Going into this year's E3, my main question wasn't about what games would be revealed, or what publisher would have the sequel with the highest number attached to it. I was really only wondering one thing: has Microsoft decided to open the Xbox One up for more developers so that it doesn't wind up being a year of previous gen re-releases and graphics-intensive games no one cares about?
The answer may not surprise you.
So if it seems like most of what you're seeing is games on the PS4, it's not because I have anything in particular against Microsoft. It's just that they didn't have as much to show off this year. Indeed, Sony continues to double down on indie support to bolster its libraries and give you something to play during the long intervals between major titles just as they did last year. Microsoft continues to assert that their console makes a great DVR/scare cam facilitator, and Nintendo goes back to the well once more to show that you can at least have a burst of new interest in your product as long as you have a long list of first-party franchises to milk while you struggle to convince third-party developers you have a viable platform. Also, here's Samus Aran in high heels.
But enough business. Let's talk about what really matters: playing unfinished game demos for five minutes at a time, and speculating on the future:
Our first stop was a booth for the upcoming PS Vita title, Senran Kagura: Shinovi Versus. It's part of a growing series in Japan that will be only the second game to be imported to the US, after the download-only 3DS game. Right off the bat, the game cut right to the chase:
I should explain: Senran Kagura is a series in which high school ninjas literally beat the pants off each other. I'm told there was a very involved plot in the previous title, but during the course of the demo battle that took place in a gym, I witnessed several cutscenes of my opponent's clothing torn to shreds to reveal the physics defying underwear beneath. And for some reason, it was hard to imagine the game having a terribly serious focus on story. Still, it was a fun beat-'em-up game in spite of breaking every 30 seconds or so to showcase more anime boobs.
Connoisseurs of fetus art will no doubt already be aware of the impending release of Binding of Isaac: Rebirth. Not a sequel so much as a remake, Rebirth features all the original content plus a great deal more, all in glorious 16-bit graphics. They only had an alpha build for us on the floor, but it's still very far along. The animations we saw looked great, and the new art style is well implemented to give you that distinct BoI feel without seeming like they just put a pixelation filter over the original artwork. The release is still a long ways off, but I'm looking forward to it.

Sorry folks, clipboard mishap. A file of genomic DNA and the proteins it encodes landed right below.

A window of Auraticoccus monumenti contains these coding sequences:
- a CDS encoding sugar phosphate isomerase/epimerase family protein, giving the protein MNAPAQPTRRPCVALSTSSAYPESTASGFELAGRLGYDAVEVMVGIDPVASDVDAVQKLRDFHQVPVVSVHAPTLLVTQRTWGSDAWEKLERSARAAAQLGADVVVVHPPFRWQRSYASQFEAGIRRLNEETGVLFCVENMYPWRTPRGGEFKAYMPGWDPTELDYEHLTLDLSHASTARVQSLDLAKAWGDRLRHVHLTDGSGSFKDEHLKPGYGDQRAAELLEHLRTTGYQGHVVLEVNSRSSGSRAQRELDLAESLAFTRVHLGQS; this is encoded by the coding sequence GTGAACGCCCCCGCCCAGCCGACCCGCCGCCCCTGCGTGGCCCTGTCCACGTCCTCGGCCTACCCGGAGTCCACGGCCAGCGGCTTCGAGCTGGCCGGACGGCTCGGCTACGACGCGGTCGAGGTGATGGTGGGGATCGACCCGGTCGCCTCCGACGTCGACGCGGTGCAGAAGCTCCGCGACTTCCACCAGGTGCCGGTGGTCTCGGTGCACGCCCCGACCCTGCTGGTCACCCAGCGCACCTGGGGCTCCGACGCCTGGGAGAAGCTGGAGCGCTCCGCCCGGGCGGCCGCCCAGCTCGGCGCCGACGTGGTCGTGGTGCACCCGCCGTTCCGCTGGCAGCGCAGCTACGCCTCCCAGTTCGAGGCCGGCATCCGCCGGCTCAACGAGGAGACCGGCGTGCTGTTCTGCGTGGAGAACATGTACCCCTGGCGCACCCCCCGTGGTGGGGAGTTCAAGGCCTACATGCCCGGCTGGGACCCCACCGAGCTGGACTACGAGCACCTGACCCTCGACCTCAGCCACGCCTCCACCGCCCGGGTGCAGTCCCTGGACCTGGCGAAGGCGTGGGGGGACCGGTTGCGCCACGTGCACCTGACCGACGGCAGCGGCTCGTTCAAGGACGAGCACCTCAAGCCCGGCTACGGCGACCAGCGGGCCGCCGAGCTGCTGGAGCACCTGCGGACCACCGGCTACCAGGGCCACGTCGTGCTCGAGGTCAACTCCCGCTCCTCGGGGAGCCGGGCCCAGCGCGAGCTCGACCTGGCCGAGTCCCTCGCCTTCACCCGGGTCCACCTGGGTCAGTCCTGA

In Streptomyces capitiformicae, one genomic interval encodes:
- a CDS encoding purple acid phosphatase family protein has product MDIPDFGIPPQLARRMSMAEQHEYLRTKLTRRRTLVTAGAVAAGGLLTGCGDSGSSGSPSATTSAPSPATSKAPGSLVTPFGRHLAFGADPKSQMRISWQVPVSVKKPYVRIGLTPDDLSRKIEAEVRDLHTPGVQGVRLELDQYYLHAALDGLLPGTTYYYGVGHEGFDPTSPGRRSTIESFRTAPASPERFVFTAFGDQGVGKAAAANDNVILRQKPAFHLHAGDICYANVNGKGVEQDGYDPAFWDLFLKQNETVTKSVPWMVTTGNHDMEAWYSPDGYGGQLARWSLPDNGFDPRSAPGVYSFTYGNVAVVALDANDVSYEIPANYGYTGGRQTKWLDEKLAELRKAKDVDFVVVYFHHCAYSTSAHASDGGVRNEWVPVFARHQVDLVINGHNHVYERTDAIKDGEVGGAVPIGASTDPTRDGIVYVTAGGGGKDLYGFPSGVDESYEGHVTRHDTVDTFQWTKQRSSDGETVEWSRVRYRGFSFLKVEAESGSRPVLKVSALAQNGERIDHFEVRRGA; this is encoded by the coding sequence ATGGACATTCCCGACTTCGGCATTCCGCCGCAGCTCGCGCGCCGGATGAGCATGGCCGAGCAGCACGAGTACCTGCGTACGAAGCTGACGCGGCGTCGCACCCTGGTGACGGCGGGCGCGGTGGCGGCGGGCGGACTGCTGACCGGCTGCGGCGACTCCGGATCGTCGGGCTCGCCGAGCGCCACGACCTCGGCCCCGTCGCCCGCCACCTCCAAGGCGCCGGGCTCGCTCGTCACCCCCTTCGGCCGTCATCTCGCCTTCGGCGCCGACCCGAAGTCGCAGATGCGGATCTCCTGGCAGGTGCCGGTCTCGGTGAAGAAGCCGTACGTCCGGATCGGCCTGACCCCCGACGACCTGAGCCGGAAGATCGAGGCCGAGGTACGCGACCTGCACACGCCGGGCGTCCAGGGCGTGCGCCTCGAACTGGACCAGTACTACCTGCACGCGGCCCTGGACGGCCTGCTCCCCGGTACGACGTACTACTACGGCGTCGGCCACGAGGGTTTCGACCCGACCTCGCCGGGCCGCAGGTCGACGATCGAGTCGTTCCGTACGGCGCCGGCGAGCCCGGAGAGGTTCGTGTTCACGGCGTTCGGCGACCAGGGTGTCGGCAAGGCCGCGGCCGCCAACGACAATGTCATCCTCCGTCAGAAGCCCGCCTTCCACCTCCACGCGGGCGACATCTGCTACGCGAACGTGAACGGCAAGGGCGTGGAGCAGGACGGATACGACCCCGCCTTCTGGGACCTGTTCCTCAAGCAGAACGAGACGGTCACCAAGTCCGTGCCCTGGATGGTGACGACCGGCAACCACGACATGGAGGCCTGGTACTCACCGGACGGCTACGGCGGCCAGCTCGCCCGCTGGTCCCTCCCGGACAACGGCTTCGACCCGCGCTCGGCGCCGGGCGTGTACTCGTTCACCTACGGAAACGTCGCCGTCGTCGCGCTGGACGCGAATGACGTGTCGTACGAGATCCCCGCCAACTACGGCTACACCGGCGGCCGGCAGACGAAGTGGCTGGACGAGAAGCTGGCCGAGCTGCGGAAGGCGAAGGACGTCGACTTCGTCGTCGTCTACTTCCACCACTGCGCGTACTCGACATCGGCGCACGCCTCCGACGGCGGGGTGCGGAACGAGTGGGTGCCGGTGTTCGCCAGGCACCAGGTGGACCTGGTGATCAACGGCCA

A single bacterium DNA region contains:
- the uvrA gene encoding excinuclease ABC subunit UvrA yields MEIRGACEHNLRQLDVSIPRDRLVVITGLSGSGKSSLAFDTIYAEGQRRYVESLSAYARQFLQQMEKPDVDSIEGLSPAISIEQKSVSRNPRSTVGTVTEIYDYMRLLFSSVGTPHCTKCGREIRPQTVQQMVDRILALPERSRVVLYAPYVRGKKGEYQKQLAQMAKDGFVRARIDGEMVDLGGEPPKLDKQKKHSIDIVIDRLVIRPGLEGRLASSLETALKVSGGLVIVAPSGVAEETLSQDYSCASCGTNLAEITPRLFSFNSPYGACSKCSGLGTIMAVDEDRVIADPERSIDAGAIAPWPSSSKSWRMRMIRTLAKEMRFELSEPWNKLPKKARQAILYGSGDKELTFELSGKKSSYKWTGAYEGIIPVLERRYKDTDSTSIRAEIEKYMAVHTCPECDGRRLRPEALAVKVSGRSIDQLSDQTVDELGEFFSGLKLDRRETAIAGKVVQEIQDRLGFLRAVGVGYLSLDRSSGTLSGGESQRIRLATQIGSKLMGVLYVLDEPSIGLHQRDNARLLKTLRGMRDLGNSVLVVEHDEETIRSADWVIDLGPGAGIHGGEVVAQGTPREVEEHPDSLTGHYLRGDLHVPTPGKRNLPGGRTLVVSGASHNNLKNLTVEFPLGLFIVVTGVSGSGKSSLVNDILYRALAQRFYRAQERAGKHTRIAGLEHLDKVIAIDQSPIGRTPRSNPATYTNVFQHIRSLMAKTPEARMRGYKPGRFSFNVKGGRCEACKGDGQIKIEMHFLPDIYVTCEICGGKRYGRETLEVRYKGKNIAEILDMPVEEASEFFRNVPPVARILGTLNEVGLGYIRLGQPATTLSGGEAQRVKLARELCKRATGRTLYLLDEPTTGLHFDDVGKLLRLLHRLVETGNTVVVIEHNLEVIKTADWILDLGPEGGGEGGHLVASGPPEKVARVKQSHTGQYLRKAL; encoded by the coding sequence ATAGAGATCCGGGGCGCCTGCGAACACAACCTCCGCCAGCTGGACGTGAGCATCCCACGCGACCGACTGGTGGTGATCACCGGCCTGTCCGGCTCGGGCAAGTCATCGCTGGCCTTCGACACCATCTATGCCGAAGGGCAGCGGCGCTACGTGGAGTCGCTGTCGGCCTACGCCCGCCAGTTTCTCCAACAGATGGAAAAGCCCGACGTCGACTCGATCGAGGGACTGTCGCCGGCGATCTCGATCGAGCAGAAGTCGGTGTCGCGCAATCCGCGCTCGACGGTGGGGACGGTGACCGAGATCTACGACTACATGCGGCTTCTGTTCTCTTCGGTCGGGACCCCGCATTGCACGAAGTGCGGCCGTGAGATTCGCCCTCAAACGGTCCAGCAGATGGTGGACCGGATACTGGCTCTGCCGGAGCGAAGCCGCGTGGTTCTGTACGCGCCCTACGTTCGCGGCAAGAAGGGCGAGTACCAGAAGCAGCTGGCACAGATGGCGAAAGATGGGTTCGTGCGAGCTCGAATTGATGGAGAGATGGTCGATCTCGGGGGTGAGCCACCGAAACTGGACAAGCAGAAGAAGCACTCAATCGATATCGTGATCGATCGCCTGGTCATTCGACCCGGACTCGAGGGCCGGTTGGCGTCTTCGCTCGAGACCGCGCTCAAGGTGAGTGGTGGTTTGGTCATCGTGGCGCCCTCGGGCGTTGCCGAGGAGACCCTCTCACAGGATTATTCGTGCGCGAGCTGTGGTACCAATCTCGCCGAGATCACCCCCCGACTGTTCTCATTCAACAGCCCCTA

Velocity combines 2D platforming with 2D sidescrolling shooters in way that was a bit reminiscent of The Guardian Legend. No one at the booth had any idea what I was talking about, and probably many of you don't either, so I wound up feeling like quite the old man.
As the name suggests, there's a real emphasis on making it through the levels with the fastest time. It helps that both platforming and shooter sections are laid out in a linear pattern, but after a few different levels, I got the distinct impression that I was speeding through the levels not so much to log a record time as to get it over with as soon as possible. Game looks nice, though.
Axiom Verge seems like Another World went and turned into Super Metroid. Or regular Metroid, in regards to the 8-bit art style. The game blends the sprite-based artwork with some more modern animation effects. It doesn't quite work, as at times the stark contrast between the two styles can make art elements look out of place against each other (especially when it zooms in and out of the screen) when the more typical frame-by-frame animation would have looked more in line with everything else.